What a Surprise! Increased Renewable Energy Decreases GHG Emissions.

Yesterday, the Energy Information Administration reported that “Energy-related CO2 emissions for first six months of 2016 are lowest since 1991.”  The EIA gave three reasons for the drop in CO2 emissions.  eia-chart2

  • Mild weather. Of course, if global warming is our solution to reducing CO2 emissions, we better come up with something that works in the summer as well as the winter.
  • A decrease in coal consumption of 18% from 2015.
  • An increase in renewable fuel use of 9% from 2015. Wind supplied half the increase; hydroelectric power supplied 35%, and solar supplied 13%.

I understand concerns about how fast we need to de-carbonize the economy, but it’s better to be moving in the right direct rather than the reverse.

One thought on “What a Surprise! Increased Renewable Energy Decreases GHG Emissions.

  1. Gradually moving in the right direction is good thing. IMHO sustaining the goodness of this trending requires progressives to become more transparent and less hyperbolic.Climate Progressives (a ally sect distinct from Climate Activists) will take positions and act, not only on their conviction that Climate Change is real, but on related instant political objectives. A real time example comes to mind, President Obama’s Clean Power Plan (CPP). The CPP is of good progressive intentions but once the nuclear flaw became clear, a remedy was not pursued. The CPP favors natural gas and renewable generation at the expense of coal but does not protect 0 carbon nuclear generation. My Google based research indicates that at least 12GWs or 12% of the nation’s existing nuclear generation fleet will be shuttered by 2025; and most of said closures will occur in the Midwest and Northeast continuum. In 2015 existing nuclear capacity (~100GWs) provided 50% of nation’s 0 carbon energy. Such a 12% loss means that despite the CPP and its push for more natural gas and renewable generation and less coal, the nation’s electrical carbon foot print may (or is likely to) get larger.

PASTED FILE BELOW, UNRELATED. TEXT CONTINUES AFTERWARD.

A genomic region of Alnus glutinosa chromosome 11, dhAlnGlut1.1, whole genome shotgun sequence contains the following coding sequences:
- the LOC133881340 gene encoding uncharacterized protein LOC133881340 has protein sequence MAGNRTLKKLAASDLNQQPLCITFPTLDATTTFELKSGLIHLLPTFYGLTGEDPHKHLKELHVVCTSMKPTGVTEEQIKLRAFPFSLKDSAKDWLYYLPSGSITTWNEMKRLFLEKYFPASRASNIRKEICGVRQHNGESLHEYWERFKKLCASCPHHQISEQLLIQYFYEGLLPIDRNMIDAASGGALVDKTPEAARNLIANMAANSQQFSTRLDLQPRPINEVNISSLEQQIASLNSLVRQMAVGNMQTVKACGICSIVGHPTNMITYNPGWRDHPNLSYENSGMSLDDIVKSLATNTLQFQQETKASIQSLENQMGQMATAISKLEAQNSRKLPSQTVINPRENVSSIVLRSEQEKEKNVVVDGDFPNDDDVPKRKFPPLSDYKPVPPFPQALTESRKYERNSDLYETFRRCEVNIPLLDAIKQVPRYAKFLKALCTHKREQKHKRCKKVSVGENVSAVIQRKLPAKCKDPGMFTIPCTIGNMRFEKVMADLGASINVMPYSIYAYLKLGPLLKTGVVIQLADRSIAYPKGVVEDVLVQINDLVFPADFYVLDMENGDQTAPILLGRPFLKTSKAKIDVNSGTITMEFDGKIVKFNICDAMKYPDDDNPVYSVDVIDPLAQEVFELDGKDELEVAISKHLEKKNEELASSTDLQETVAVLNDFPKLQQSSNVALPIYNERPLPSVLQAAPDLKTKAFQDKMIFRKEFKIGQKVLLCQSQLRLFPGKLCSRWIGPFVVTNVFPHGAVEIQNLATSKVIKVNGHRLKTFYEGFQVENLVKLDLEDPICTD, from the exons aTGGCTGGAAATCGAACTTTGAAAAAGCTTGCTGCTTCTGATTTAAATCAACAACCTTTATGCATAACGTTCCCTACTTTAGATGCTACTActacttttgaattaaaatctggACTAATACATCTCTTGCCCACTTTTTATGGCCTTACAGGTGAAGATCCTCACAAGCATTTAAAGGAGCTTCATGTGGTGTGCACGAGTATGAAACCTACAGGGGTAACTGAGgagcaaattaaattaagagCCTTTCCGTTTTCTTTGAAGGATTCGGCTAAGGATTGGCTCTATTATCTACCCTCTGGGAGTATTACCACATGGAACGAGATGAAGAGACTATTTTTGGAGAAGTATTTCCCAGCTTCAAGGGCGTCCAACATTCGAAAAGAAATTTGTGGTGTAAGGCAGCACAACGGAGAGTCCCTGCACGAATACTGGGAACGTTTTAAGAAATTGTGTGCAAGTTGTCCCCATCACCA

The decision not to remedy the CPP flaw, of not protecting existing nuclear power, is a political decision.There is significant progressive political value in having a CPP on the books, the nuclear flaw notwithstanding. There are numbers that suggest that the nation’s electric carbon foot print will get smaller with the embedded flaw but I am skeptical. The loss 12GWS of 0 carbon electric generating capacity is a very big number to make up, particularly when much of the replacement generation is and will continue be natural gas (a fuel with substantial carbon content particularly if methane at extraction is accounted for).

    So why doesn’t the Obama EPA address the nuclear flaw within the CPP? In my opinion they would like to but the politics are just to complicated. There is an obvious political concession to allied environmental progressive, who are passionately opposed to existing nuclear generation despite its 0 carbon attribute. They accept the progressive political value of having a flawed CPP on the books while hoping that the premature loss of 12% or more of the existing nuclear fleet will work out for a smaller electric carbon footprint. If Vegas was making book on the nation’s electrical carbon footprint, the odds would not favor the CPP.

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